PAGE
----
After the year 2000 revision to the CMI operator’s manual, the Maine Criminal Justice Academy picked up on CMI’s revision and expanded it.  The Criminal Justice Academy, in its Intoxilizer 5000-EN Operation and Certification Manual, began instructing Intoxilizer operators that, although the test was originally designed to detect residual mouth alcohol, the Invalid Sample XXX message can occur any time a breath sample meets the profile for an invalid sample. Without explaining what the profile for an invalid sample is, the manual stated in bold and underlined text that the error message might not result from residual mouth alcohol but might be caused by puffing into the Intxolizer, sucking back, or moving the mouthpiece during a test.   Again, sucking back on the breath tube was not acknowledged as a potential cause of the Invalid Sample XXX message in either the revised or unrevised operator’s manual produced by CMI.  The Criminal Justice Academy’s manual did not cite any authority for its claim.   The Academy’s manual did, however, instruct operators that if they suspect residual mouth alcohol they must terminate the test and observe a new 15-minute observation period before conducting a new test.  The manual also instructed that if puffing, sucking back or moving the mouthpiece was suspected the officer should articulate those observations in the police report and either: (1) warn the suspect that continuing the conduct will result in a refusal determination, before attempting to proceed with the test; (2) provide that same warning before starting a new observation period and administering a new test; or (3) end the test and mark the subject as a refusal due to non-cooperation.

For Maine’s version of the Intoxilizer 8000, CMI did not produce an operator’s manual.  The only existing operator’s manual for Maine’s Intoxilizer 8000 is the one produced by the Criminal Justice Academy.   The Academy’s manual for the Intoxilzer 8000 maintains that the Invalid Sample XXX error message may be caused by sucking back as well as by puffing or moving the mouthpiece.  Unlike the Intoxilizer 5000EN operator’s manual, the 8000 manual does not mention that the test was originally designed for detection of residual mouth alcohol.  Instead, it states that the Intoxililzer is designed to flag breath samples that “meet [the] criteria” of sucking back, puffing or moving the mouthpiece.  Because CMI did not produce a manual for Maine’s version of the 8000, there is no longer a readily available authoritative source to rebut the Criminal Justice Academy’s manual as to what the Invalid Sample XXX message was designed to flag or what, other than residual mouth alcohol, might cause it to occur.   Officers are still instructed that when residual mouth alcohol is suspected they are to terminate the test and begin a new observation period.  They are also still given three options for what they should do if they suspect that the error message is caused by sucking back, puffing or moving the mouthpiece:  (1) warn the test subject that continued non-cooperating will result in a test refusal determination before attempting to continue with the test; (2) provide these same warnings to the test subject before beginning a new observation period and then starting a new test; or (3) end the test and mark the test subject as a refusal for non-cooperation.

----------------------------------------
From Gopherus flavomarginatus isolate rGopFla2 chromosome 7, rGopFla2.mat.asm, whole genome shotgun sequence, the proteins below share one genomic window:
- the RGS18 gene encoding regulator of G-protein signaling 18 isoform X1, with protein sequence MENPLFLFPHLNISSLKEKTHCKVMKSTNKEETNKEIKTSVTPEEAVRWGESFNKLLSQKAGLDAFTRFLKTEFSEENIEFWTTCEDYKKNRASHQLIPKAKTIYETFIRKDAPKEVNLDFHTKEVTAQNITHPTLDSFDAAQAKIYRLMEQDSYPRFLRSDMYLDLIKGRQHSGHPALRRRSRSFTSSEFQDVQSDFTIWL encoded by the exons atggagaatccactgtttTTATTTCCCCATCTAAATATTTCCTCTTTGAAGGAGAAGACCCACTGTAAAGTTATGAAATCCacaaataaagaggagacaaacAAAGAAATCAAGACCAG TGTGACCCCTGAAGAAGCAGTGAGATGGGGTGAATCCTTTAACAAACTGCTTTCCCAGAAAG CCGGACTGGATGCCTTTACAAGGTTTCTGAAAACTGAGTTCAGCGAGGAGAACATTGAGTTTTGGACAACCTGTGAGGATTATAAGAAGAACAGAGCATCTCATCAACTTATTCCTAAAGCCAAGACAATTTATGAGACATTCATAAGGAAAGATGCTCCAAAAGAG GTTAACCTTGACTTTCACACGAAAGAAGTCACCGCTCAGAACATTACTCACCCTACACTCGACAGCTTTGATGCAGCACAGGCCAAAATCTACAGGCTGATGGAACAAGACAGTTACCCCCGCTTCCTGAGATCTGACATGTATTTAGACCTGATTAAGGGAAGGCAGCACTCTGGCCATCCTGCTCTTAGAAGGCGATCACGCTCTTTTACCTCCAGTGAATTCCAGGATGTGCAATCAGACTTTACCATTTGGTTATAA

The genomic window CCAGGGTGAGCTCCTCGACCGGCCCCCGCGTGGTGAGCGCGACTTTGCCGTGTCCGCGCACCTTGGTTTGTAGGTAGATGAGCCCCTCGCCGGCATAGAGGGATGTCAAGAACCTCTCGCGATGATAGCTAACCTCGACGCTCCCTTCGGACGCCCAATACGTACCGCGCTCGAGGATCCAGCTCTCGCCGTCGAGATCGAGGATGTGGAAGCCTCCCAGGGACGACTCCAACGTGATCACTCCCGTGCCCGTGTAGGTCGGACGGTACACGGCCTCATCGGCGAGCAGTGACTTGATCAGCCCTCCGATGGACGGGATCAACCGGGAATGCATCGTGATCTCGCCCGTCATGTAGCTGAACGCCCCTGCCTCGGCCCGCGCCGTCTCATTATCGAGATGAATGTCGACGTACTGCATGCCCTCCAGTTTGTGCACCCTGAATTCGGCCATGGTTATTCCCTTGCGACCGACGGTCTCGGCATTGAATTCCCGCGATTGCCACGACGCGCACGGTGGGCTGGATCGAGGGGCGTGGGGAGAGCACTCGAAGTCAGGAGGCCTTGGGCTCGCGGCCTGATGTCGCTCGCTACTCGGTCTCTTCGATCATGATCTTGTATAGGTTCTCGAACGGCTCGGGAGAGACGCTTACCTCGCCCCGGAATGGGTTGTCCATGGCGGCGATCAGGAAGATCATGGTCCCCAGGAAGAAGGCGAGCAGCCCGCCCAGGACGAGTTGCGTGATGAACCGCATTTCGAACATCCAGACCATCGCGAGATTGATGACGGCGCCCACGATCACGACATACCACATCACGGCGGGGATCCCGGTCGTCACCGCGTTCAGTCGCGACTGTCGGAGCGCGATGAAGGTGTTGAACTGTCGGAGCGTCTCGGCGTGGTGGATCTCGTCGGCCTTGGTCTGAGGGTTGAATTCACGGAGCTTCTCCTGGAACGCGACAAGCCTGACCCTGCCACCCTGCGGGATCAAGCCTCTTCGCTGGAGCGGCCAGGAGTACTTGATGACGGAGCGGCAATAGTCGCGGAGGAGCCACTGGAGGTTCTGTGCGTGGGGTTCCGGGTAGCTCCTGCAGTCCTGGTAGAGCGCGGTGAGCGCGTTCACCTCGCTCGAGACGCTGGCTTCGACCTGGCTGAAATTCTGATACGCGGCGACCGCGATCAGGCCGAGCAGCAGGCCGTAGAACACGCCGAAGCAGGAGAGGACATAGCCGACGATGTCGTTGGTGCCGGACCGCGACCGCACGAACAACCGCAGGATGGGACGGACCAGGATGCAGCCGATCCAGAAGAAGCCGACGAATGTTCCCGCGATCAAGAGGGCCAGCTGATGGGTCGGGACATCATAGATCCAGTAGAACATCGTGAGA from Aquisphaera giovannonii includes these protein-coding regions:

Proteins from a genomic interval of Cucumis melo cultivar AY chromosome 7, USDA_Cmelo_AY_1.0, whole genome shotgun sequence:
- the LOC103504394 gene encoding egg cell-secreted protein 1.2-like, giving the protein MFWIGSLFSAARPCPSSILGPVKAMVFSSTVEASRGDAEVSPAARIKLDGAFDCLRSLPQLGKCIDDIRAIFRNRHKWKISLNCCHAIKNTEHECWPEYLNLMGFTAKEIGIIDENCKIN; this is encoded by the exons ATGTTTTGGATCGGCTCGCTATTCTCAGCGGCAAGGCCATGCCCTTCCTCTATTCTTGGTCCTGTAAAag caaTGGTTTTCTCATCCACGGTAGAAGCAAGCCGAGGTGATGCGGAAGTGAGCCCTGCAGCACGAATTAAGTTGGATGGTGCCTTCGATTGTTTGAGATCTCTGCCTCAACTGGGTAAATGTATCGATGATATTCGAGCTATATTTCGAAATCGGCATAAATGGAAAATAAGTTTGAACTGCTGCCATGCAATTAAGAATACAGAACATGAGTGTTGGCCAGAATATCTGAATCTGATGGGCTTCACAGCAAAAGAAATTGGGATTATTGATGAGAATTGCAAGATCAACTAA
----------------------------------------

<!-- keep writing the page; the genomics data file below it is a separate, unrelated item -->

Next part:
3. INHIBITED RFI has become RFI DETECT:  The error message still indicates that radio frequency interference has been detected, causing the test to abort.

4. INTERFERENT or INTERF DETECTED, SUBTRACTED has become INTERFERENT DETECTED.  This is an indication that the Intoxilizer 8000 has detected an interfering substance that absorbs infrared light at the same measured wavelength as alcohol.   Unlike with the Intoxilizer 5000EN, no claim is made that the 8000 is able to accurately subtract acetone from a test result. The operator is instructed to give the test subject another type of test if this error message occurs.

5. CAL CHECK OUT OF TOLERANCE.  This error message is new.  It indicates that one of the internal standards has been measured outside the allowable range of + 0.005 of its target value.  The 8000 prints the message INVALID TEST, CAL CHECK OUT OF TOLERANCE.  Operators are allowed to proceed with another test but are instructed to contact the State Lab for service if this error occurs repeatedly.

6. Other error messages remain the same from the Intoxilizer 5000EN to the 8000.

The Intoxilizer 8000 Operation and Certification Student Manual may be viewed here:

http://www.maine.gov/dps/bhs/impaired-driving/law-enf-resources/intoxilyzer/manuals.html